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Broker blues and f.o.b. proof of delivery

QUESTION:  We are a wholesaler based in New York State.  Recently we purchased a shipment of Mexican watermelon on an f.o.b. basis from a wholesale distributor (“the seller”) with a cooling facility in New Jersey.  Because we never received this product, and the wholesaler-distributor has not provided us with proof of delivery, we do not believe we are obligated to pay for the watermelon.  How can a produce seller expect to be paid $18,000 for product it can’t prove was delivered?

ANSWER:  You are correct that the seller must “deliver” under the sales agreement.  But because this was an f.o.b. sale, the seller’s obligation is to deliver to the truck you hired at shipping point—not to your destination. When product is purchased f.o.b., the risk of loss in transit rests with the buyer; therefore, provided the seller can establish by a preponderance of the evidence that the product was loaded on the truck, the seller would be entitled to payment of its sales invoice.  If the product disappeared en route, this would be a proper basis for a claim between your firm and the carrier you hired.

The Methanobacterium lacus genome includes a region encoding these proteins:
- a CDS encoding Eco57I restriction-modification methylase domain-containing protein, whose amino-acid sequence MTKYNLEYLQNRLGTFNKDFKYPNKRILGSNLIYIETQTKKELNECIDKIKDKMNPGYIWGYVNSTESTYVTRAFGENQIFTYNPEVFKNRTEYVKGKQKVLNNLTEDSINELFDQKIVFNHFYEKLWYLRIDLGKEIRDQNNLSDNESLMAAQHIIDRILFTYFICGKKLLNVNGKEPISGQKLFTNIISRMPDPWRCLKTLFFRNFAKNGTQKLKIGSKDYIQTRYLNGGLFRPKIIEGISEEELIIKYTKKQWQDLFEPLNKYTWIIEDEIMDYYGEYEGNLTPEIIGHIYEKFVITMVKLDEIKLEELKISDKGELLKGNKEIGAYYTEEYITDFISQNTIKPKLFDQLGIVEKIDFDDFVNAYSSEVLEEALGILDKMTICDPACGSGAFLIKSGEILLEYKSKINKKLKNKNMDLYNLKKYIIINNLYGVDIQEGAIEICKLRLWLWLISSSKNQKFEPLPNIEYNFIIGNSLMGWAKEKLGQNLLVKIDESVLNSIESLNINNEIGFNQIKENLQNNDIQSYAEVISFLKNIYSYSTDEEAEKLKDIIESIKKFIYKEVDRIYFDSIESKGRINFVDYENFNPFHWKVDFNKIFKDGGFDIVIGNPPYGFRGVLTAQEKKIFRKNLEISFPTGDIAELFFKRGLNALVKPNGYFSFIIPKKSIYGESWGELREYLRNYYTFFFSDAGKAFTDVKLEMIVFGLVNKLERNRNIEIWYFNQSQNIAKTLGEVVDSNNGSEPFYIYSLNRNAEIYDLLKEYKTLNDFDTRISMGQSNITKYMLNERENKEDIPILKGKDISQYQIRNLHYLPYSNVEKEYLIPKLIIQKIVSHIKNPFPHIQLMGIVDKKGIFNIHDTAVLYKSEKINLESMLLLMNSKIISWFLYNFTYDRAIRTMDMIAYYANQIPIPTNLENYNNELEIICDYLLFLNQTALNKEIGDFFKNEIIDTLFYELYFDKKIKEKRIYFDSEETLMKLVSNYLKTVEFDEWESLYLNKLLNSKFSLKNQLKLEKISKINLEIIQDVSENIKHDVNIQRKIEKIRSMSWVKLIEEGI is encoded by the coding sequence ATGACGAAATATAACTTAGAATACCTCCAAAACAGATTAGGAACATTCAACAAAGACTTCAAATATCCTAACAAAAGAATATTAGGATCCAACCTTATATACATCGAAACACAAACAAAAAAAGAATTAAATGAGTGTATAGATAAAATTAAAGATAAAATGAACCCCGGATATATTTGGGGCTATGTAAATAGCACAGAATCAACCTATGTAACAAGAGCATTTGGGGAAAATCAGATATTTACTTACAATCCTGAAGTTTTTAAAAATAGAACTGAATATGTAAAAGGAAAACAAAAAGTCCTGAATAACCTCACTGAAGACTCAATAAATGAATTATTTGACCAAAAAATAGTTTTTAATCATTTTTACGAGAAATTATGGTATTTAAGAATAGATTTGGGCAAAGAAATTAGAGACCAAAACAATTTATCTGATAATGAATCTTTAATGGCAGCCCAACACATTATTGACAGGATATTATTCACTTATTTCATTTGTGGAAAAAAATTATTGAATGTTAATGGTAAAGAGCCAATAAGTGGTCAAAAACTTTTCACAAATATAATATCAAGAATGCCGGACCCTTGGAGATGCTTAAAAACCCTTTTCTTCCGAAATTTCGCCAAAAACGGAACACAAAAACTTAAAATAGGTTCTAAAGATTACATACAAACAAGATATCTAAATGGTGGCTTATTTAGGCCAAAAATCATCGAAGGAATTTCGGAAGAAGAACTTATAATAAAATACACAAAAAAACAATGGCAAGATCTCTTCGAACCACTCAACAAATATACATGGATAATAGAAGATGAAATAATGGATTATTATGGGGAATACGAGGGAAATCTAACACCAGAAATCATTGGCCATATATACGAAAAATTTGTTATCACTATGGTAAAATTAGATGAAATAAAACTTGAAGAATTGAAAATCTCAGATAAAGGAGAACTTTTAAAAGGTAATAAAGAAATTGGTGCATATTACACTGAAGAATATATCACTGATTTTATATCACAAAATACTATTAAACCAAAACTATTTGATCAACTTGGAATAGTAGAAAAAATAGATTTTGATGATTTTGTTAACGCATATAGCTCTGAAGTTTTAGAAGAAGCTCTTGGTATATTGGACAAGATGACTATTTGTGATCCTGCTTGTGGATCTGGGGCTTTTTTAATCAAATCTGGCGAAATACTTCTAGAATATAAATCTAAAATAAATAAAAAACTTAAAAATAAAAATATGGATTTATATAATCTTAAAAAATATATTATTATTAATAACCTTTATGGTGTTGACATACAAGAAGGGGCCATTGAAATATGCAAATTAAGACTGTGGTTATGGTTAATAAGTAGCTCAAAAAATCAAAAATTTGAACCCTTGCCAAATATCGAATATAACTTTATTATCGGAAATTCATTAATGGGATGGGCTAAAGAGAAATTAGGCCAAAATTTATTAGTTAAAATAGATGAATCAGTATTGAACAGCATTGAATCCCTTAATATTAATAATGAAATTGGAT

In reviewing the documentation associated with this transaction, we see the seller has provided a signed bill of lading in support of its claim that the product was loaded on your truck.  Unless there is some reason to believe this document is not genuine, this alone would be enough to show the seller lived up to its end of the bargain.

Additionally, however, we note the lack of correspondence from your firm to the seller inquiring about the status of this allegedly missing $18,000 order, even after the seller had invoiced you for the product.  At a minimum, we would expect to see documentation from your firm after it was invoiced stating, “As we discussed, this product was never delivered.  Call me!”  In our view, the absence of such a paper trail further supports the seller’s claim for its full invoice price. 


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Doug Nelson is vice president of the Special Services department at Blue Book Services. Nelson previously worked as an investigator for the U.S. Department of Agriculture and as an attorney specializing in commercial litigation.